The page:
IPPW-4, the Fourth International Planetary Probe Workshop, was devoted to robotic exploration of planets with atmospheres through the use of entry probes, aerial platforms and the technologies of aeroassist. The workshop brought together planetary scientists, engineers and technologists with an interest in entry descent and flight in planetary and satellite atmospheres. This included the major planets - Jupiter, Saturn, Uranus and Neptune - with their bottomless atmospheric oceans and Mars, Venus and Saturn's moon Titan which have solid surfaces accessible to scientific investigation.
Session 1: Overview
Chairs: Melissa McGrath, NASA and Jean-Pierre Lebreton, ESA
This session provides an overview of the current vision and activities of NASA and ESA, brought by representatives of both agencies, regarding the opportunities for and challenges of future atmospheric entry probe studies of the solar system, within the context of the present political and budget climates, and the current solar system exploration goals of the agencies.
Session 2: Scientific Results from Probe Missions
Chairs: R. Lorenz, U. Arizona, USA; E. Chassefiere, Service d'Aeronomie, Univ. and P & M Curie, France
This session features papers describing flight results from probe missions and their scientific implications (e.g. what descent dynamic, measured by on-board sensors and radio tracking, tell us about atmospheric structure and winds.) The engineering performance of science instrumentation and lessons learned are also covered.
Session 3: In Situ Measurements of Earth's Atmosphere
Chairs: Peter Jenniskens, SETI, USA; Maartin Roos-Serote, U. Lisbon, Portugal and Georges Durry, Institut Pierre-Simon Laplace, France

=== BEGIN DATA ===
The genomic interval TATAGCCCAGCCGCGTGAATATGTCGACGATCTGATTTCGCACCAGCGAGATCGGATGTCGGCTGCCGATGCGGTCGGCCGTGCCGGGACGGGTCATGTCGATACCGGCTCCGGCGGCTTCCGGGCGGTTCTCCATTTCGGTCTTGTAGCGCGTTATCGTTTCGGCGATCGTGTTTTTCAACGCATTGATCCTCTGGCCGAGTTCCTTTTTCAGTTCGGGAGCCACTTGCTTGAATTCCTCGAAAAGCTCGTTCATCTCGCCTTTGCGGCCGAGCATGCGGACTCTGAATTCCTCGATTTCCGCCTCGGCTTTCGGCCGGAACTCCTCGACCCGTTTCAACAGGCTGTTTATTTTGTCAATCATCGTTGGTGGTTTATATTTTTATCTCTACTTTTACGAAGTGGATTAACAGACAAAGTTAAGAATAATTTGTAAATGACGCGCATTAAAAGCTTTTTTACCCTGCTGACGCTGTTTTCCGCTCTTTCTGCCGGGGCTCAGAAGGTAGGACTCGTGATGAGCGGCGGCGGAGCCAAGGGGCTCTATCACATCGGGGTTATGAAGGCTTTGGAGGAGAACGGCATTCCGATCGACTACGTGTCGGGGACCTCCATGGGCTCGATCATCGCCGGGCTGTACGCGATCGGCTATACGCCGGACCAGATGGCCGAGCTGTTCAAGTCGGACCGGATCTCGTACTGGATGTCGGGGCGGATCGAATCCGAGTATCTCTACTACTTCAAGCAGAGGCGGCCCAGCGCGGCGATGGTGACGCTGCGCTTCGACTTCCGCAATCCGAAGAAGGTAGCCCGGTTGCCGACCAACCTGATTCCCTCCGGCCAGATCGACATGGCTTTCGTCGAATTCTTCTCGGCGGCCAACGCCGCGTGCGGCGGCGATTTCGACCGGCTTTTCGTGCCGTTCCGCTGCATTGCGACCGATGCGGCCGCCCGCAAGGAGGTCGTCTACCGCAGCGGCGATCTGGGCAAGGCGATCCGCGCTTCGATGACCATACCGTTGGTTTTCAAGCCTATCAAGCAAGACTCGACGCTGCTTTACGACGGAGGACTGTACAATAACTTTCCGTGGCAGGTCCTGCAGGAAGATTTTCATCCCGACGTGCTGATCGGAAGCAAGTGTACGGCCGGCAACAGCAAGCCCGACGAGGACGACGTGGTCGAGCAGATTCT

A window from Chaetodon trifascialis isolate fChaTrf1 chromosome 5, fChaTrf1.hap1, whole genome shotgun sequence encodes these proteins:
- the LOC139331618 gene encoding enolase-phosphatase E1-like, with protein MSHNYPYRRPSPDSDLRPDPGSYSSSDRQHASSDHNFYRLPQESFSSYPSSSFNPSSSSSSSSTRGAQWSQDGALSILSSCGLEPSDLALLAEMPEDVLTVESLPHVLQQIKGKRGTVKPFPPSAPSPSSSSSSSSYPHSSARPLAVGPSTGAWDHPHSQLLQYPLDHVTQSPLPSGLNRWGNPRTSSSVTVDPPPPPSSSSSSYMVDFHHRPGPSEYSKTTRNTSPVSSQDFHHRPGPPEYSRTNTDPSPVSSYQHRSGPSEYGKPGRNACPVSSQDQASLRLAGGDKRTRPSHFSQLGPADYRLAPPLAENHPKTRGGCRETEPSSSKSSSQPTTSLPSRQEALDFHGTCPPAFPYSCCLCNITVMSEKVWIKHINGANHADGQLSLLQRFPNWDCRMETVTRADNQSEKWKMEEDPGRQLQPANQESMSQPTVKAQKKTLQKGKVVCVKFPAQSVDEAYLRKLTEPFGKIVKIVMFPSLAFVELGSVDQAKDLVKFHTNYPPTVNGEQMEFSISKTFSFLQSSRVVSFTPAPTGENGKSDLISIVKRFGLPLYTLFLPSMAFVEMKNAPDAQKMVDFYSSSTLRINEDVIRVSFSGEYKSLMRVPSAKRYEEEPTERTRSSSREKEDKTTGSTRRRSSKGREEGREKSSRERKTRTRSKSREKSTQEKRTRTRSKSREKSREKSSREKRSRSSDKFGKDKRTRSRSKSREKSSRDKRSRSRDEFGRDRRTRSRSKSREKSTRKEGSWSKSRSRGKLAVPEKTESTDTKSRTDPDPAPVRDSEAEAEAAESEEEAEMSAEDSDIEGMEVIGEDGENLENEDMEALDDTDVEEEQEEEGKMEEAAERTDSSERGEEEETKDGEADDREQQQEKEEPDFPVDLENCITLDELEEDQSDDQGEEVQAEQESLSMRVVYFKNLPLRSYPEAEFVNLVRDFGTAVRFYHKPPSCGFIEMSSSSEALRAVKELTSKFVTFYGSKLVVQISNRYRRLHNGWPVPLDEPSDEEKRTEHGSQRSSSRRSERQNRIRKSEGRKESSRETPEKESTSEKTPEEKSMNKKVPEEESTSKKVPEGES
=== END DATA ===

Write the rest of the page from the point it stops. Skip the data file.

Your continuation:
This session aims to educate the planetary science and engineering community with the experience of terrestrial investigations of the entry of space probes, the in-situ exploration of the atmosphere, and the remote sensing of atmospheric phenomena in our own atmosphere that can be relevant to future planetary missions. This includes meteors, aurora, sporadic ionization layers, metal atom debris layers, and in-situ sampling of the atmosphere by stratospheric balloons and sounding rockets.
Session 4: Mission Concepts and Studies
Chairs: Sushil Atreya, U. Michigan, USA, T. Spilker, JPL, USA and G. Schwehm, ESA
All missions begin as studies, both to focus scientific attention on the potential capabilities of a mission, and to identify needed technology developments. In this session concepts for future probe missions are discussed, including Mars, Titan, Venus, and the outer planets.
Session 5: Sensors, Instruments, and Sample Acquisition Systems
Chairs: P. Mahaffy, GSFC, USA; Brian Jamieson, GSFC, USA; Erik Laan, Dutch Space, Netherlands and Andrew Ball, Open University, UK